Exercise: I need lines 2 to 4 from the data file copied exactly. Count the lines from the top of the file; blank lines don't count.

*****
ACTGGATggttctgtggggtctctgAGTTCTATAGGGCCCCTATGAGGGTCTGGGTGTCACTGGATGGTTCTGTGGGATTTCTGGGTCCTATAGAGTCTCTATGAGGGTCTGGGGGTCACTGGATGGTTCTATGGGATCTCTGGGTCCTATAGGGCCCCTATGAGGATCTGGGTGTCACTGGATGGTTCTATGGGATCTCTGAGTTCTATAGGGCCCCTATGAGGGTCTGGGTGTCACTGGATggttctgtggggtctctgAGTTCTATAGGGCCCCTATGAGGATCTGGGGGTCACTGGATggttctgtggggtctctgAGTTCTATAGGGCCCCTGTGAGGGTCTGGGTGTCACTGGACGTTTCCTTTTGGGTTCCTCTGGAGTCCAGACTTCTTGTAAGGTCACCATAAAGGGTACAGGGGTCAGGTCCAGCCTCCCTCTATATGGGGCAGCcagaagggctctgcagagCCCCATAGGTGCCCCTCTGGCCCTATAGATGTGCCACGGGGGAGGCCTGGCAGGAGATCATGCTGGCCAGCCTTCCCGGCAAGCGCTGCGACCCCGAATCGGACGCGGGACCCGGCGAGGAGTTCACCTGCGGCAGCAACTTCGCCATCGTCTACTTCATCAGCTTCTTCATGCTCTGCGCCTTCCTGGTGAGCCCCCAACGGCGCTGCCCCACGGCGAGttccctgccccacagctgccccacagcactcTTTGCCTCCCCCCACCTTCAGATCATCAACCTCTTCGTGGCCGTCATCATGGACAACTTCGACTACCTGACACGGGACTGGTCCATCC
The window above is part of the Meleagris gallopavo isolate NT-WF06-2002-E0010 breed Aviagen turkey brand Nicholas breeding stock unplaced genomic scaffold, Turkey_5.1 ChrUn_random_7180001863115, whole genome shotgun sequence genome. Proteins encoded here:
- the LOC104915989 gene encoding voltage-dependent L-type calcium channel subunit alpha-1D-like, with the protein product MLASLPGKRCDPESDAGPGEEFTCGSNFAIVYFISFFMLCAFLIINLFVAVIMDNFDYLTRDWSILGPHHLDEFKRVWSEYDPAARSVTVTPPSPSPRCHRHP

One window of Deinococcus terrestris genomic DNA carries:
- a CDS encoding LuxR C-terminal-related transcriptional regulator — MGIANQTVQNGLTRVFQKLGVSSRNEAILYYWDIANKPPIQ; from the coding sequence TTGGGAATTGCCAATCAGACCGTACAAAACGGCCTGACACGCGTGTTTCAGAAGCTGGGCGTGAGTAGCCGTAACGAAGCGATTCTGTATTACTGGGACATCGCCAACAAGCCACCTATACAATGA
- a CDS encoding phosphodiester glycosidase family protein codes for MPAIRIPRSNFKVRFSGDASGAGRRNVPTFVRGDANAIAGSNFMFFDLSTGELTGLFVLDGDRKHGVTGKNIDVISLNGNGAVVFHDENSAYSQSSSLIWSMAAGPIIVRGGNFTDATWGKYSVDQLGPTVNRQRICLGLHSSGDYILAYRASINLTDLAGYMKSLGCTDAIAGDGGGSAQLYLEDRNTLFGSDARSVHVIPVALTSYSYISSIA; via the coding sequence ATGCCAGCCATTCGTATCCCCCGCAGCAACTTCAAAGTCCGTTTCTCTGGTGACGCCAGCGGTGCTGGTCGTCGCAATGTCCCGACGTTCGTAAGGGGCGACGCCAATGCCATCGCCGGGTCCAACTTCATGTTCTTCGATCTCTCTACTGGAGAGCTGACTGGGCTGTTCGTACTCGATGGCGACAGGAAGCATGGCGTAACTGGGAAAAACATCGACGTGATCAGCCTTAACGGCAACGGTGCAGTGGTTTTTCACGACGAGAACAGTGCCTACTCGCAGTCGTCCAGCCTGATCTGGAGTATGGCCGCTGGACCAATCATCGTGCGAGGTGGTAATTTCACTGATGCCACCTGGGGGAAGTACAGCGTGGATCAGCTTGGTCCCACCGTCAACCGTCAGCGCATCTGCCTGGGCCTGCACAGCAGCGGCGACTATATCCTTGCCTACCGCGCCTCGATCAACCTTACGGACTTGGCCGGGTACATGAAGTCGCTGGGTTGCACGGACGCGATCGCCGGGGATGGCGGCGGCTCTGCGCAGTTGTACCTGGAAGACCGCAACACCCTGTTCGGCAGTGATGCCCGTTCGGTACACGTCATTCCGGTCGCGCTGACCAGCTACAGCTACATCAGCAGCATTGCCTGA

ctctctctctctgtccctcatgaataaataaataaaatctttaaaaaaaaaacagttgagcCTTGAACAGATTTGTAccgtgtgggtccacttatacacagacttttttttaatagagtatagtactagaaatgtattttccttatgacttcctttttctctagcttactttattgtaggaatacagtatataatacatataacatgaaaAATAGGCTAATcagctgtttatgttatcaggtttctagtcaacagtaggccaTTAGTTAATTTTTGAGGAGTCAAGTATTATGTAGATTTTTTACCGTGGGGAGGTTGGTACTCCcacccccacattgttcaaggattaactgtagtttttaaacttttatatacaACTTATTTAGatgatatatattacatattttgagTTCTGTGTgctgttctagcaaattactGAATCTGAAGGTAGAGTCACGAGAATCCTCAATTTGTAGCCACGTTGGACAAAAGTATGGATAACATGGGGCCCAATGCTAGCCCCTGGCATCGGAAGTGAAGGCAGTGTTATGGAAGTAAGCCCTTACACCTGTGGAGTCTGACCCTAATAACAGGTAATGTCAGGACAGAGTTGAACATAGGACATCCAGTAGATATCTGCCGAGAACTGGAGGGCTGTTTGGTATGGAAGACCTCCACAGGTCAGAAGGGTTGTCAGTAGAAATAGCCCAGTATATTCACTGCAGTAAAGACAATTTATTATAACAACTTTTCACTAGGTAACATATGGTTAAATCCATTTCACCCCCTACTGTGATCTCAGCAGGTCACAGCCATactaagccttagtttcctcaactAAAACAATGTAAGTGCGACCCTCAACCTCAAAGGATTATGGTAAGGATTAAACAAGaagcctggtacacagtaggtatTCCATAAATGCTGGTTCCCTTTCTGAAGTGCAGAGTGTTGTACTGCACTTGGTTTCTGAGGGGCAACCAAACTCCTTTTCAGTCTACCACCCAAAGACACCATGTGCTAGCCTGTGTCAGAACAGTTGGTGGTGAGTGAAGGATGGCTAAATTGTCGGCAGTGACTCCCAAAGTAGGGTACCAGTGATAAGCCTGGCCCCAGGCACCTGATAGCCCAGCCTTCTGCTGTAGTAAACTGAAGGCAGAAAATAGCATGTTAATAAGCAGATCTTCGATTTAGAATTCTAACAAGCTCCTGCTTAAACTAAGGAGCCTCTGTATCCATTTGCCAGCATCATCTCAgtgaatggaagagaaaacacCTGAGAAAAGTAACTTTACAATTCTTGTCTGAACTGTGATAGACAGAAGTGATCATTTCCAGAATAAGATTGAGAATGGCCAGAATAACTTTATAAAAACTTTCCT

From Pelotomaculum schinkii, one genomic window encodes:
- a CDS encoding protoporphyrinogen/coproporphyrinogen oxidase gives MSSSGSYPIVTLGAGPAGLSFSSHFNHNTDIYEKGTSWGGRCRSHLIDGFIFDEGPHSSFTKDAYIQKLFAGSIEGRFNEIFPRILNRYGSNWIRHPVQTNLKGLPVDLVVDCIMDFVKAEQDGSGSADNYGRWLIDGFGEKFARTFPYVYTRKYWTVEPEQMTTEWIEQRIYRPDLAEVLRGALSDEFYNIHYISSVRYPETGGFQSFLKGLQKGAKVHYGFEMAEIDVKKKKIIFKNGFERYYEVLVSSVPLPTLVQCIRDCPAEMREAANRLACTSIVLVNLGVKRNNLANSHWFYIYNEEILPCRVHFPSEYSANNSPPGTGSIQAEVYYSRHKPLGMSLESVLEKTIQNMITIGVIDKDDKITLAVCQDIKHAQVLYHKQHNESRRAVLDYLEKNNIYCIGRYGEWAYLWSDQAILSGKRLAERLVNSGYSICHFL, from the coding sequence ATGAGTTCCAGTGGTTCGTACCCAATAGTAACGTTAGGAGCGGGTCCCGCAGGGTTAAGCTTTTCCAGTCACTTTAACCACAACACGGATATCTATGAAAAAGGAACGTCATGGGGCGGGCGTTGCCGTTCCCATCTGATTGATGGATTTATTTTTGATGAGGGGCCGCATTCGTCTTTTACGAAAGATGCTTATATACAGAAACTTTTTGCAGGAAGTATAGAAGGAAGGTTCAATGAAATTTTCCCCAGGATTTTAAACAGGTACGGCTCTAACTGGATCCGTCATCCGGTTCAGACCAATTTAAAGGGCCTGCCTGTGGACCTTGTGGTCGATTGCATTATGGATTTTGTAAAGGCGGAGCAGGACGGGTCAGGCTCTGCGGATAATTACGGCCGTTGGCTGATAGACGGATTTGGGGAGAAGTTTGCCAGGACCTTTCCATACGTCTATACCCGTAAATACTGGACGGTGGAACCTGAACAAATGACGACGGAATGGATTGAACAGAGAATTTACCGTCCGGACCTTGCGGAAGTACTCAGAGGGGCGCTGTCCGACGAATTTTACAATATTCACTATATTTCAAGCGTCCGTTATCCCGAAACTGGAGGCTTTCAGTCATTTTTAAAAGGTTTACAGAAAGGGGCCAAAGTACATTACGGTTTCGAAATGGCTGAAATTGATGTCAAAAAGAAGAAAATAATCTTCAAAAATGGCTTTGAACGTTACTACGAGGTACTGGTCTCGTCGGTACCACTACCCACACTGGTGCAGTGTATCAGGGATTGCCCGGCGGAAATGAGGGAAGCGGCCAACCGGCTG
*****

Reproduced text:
The window above is part of the Meleagris gallopavo isolate NT-WF06-2002-E0010 breed Aviagen turkey brand Nicholas breeding stock unplaced genomic scaffold, Turkey_5.1 ChrUn_random_7180001863115, whole genome shotgun sequence genome. Proteins encoded here:
- the LOC104915989 gene encoding voltage-dependent L-type calcium channel subunit alpha-1D-like, with the protein product MLASLPGKRCDPESDAGPGEEFTCGSNFAIVYFISFFMLCAFLIINLFVAVIMDNFDYLTRDWSILGPHHLDEFKRVWSEYDPAARSVTVTPPSPSPRCHRHP

One window of Deinococcus terrestris genomic DNA carries: